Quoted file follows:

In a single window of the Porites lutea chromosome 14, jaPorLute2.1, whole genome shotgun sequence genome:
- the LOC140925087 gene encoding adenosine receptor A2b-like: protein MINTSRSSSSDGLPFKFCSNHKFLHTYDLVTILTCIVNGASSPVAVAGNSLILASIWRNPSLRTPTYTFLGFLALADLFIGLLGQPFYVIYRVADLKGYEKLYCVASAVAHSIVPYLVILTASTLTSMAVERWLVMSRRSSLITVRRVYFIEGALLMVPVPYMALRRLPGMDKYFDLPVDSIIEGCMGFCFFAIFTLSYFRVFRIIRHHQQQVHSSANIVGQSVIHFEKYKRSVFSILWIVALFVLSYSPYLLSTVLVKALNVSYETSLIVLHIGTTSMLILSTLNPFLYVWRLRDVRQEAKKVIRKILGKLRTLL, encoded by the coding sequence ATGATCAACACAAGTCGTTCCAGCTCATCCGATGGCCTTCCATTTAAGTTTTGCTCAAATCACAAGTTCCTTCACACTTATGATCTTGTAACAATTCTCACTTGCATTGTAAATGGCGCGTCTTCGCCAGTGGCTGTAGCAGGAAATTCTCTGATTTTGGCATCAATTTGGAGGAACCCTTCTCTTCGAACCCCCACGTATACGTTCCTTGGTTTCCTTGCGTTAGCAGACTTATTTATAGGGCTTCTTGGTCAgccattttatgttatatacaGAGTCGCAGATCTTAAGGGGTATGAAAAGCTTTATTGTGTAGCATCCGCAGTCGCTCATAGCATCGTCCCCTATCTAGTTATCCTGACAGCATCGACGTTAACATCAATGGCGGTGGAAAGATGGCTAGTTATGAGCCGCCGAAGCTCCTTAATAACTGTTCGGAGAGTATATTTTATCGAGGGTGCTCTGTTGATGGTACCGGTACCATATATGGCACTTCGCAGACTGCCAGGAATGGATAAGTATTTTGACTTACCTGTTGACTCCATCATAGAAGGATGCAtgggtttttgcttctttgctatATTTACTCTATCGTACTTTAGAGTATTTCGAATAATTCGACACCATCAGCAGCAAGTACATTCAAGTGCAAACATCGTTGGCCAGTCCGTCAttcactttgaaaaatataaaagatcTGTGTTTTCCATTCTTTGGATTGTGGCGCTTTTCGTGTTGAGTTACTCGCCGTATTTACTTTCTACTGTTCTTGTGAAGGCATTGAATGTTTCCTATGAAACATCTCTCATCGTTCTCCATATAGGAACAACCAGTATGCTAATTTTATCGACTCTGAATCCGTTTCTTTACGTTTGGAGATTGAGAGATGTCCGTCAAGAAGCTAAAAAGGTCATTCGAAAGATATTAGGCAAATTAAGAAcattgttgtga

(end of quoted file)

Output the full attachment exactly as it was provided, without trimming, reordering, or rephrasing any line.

In a single window of the Porites lutea chromosome 14, jaPorLute2.1, whole genome shotgun sequence genome:
- the LOC140925087 gene encoding adenosine receptor A2b-like: protein MINTSRSSSSDGLPFKFCSNHKFLHTYDLVTILTCIVNGASSPVAVAGNSLILASIWRNPSLRTPTYTFLGFLALADLFIGLLGQPFYVIYRVADLKGYEKLYCVASAVAHSIVPYLVILTASTLTSMAVERWLVMSRRSSLITVRRVYFIEGALLMVPVPYMALRRLPGMDKYFDLPVDSIIEGCMGFCFFAIFTLSYFRVFRIIRHHQQQVHSSANIVGQSVIHFEKYKRSVFSILWIVALFVLSYSPYLLSTVLVKALNVSYETSLIVLHIGTTSMLILSTLNPFLYVWRLRDVRQEAKKVIRKILGKLRTLL, encoded by the coding sequence ATGATCAACACAAGTCGTTCCAGCTCATCCGATGGCCTTCCATTTAAGTTTTGCTCAAATCACAAGTTCCTTCACACTTATGATCTTGTAACAATTCTCACTTGCATTGTAAATGGCGCGTCTTCGCCAGTGGCTGTAGCAGGAAATTCTCTGATTTTGGCATCAATTTGGAGGAACCCTTCTCTTCGAACCCCCACGTATACGTTCCTTGGTTTCCTTGCGTTAGCAGACTTATTTATAGGGCTTCTTGGTCAgccattttatgttatatacaGAGTCGCAGATCTTAAGGGGTATGAAAAGCTTTATTGTGTAGCATCCGCAGTCGCTCATAGCATCGTCCCCTATCTAGTTATCCTGACAGCATCGACGTTAACATCAATGGCGGTGGAAAGATGGCTAGTTATGAGCCGCCGAAGCTCCTTAATAACTGTTCGGAGAGTATATTTTATCGAGGGTGCTCTGTTGATGGTACCGGTACCATATATGGCACTTCGCAGACTGCCAGGAATGGATAAGTATTTTGACTTACCTGTTGACTCCATCATAGAAGGATGCAtgggtttttgcttctttgctatATTTACTCTATCGTACTTTAGAGTATTTCGAATAATTCGACACCATCAGCAGCAAGTACATTCAAGTGCAAACATCGTTGGCCAGTCCGTCAttcactttgaaaaatataaaagatcTGTGTTTTCCATTCTTTGGATTGTGGCGCTTTTCGTGTTGAGTTACTCGCCGTATTTACTTTCTACTGTTCTTGTGAAGGCATTGAATGTTTCCTATGAAACATCTCTCATCGTTCTCCATATAGGAACAACCAGTATGCTAATTTTATCGACTCTGAATCCGTTTCTTTACGTTTGGAGATTGAGAGATGTCCGTCAAGAAGCTAAAAAGGTCATTCGAAAGATATTAGGCAAATTAAGAAcattgttgtga